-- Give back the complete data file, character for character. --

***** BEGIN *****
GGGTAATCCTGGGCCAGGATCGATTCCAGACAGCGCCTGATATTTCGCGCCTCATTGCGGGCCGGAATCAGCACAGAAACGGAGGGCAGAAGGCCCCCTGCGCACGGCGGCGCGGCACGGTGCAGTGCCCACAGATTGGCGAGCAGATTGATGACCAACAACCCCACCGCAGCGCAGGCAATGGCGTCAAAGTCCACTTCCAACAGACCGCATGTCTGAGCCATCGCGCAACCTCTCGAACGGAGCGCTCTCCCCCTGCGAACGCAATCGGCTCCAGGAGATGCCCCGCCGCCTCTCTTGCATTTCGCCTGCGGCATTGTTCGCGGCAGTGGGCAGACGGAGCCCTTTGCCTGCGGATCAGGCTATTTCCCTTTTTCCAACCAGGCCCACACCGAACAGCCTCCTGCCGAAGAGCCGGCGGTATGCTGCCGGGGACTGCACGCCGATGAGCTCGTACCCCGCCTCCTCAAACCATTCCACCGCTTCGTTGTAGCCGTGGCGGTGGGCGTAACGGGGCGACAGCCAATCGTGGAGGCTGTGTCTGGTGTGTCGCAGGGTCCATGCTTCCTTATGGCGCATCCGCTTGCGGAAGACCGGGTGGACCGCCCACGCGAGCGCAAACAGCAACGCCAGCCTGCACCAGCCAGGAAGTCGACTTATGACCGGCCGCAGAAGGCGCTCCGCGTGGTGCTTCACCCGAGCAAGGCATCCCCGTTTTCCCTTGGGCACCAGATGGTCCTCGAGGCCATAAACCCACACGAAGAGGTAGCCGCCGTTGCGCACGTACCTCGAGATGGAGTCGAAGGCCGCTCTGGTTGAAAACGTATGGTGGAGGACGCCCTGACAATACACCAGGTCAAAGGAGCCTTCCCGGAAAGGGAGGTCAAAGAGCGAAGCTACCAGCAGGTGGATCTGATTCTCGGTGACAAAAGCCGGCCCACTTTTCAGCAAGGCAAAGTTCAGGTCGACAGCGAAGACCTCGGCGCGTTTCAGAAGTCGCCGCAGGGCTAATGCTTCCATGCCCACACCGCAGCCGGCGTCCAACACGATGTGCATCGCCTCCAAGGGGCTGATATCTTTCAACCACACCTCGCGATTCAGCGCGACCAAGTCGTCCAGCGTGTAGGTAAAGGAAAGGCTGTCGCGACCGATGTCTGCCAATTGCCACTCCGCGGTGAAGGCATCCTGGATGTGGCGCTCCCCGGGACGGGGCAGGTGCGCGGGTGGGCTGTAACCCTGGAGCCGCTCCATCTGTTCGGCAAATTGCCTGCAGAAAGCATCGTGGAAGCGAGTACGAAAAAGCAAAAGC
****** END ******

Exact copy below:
GGGTAATCCTGGGCCAGGATCGATTCCAGACAGCGCCTGATATTTCGCGCCTCATTGCGGGCCGGAATCAGCACAGAAACGGAGGGCAGAAGGCCCCCTGCGCACGGCGGCGCGGCACGGTGCAGTGCCCACAGATTGGCGAGCAGATTGATGACCAACAACCCCACCGCAGCGCAGGCAATGGCGTCAAAGTCCACTTCCAACAGACCGCATGTCTGAGCCATCGCGCAACCTCTCGAACGGAGCGCTCTCCCCCTGCGAACGCAATCGGCTCCAGGAGATGCCCCGCCGCCTCTCTTGCATTTCGCCTGCGGCATTGTTCGCGGCAGTGGGCAGACGGAGCCCTTTGCCTGCGGATCAGGCTATTTCCCTTTTTCCAACCAGGCCCACACCGAACAGCCTCCTGCCGAAGAGCCGGCGGTATGCTGCCGGGGACTGCACGCCGATGAGCTCGTACCCCGCCTCCTCAAACCATTCCACCGCTTCGTTGTAGCCGTGGCGGTGGGCGTAACGGGGCGACAGCCAATCGTGGAGGCTGTGTCTGGTGTGTCGCAGGGTCCATGCTTCCTTATGGCGCATCCGCTTGCGGAAGACCGGGTGGACCGCCCACGCGAGCGCAAACAGCAACGCCAGCCTGCACCAGCCAGGAAGTCGACTTATGACCGGCCGCAGAAGGCGCTCCGCGTGGTGCTTCACCCGAGCAAGGCATCCCCGTTTTCCCTTGGGCACCAGATGGTCCTCGAGGCCATAAACCCACACGAAGAGGTAGCCGCCGTTGCGCACGTACCTCGAGATGGAGTCGAAGGCCGCTCTGGTTGAAAACGTATGGTGGAGGACGCCCTGACAATACACCAGGTCAAAGGAGCCTTCCCGGAAAGGGAGGTCAAAGAGCGAAGCTACCAGCAGGTGGATCTGATTCTCGGTGACAAAAGCCGGCCCACTTTTCAGCAAGGCAAAGTTCAGGTCGACAGCGAAGACCTCGGCGCGTTTCAGAAGTCGCCGCAGGGCTAATGCTTCCATGCCCACACCGCAGCCGGCGTCCAACACGATGTGCATCGCCTCCAAGGGGCTGATATCTTTCAACCACACCTCGCGATTCAGCGCGACCAAGTCGTCCAGCGTGTAGGTAAAGGAAAGGCTGTCGCGACCGATGTCTGCCAATTGCCACTCCGCGGTGAAGGCATCCTGGATGTGGCGCTCCCCGGGACGGGGCAGGTGCGCGGGTGGGCTGTAACCCTGGAGCCGCTCCATCTGTTCGGCAAATTGCCTGCAGAAAGCATCGTGGAAGCGAGTACGAAAAAGCAAAAGC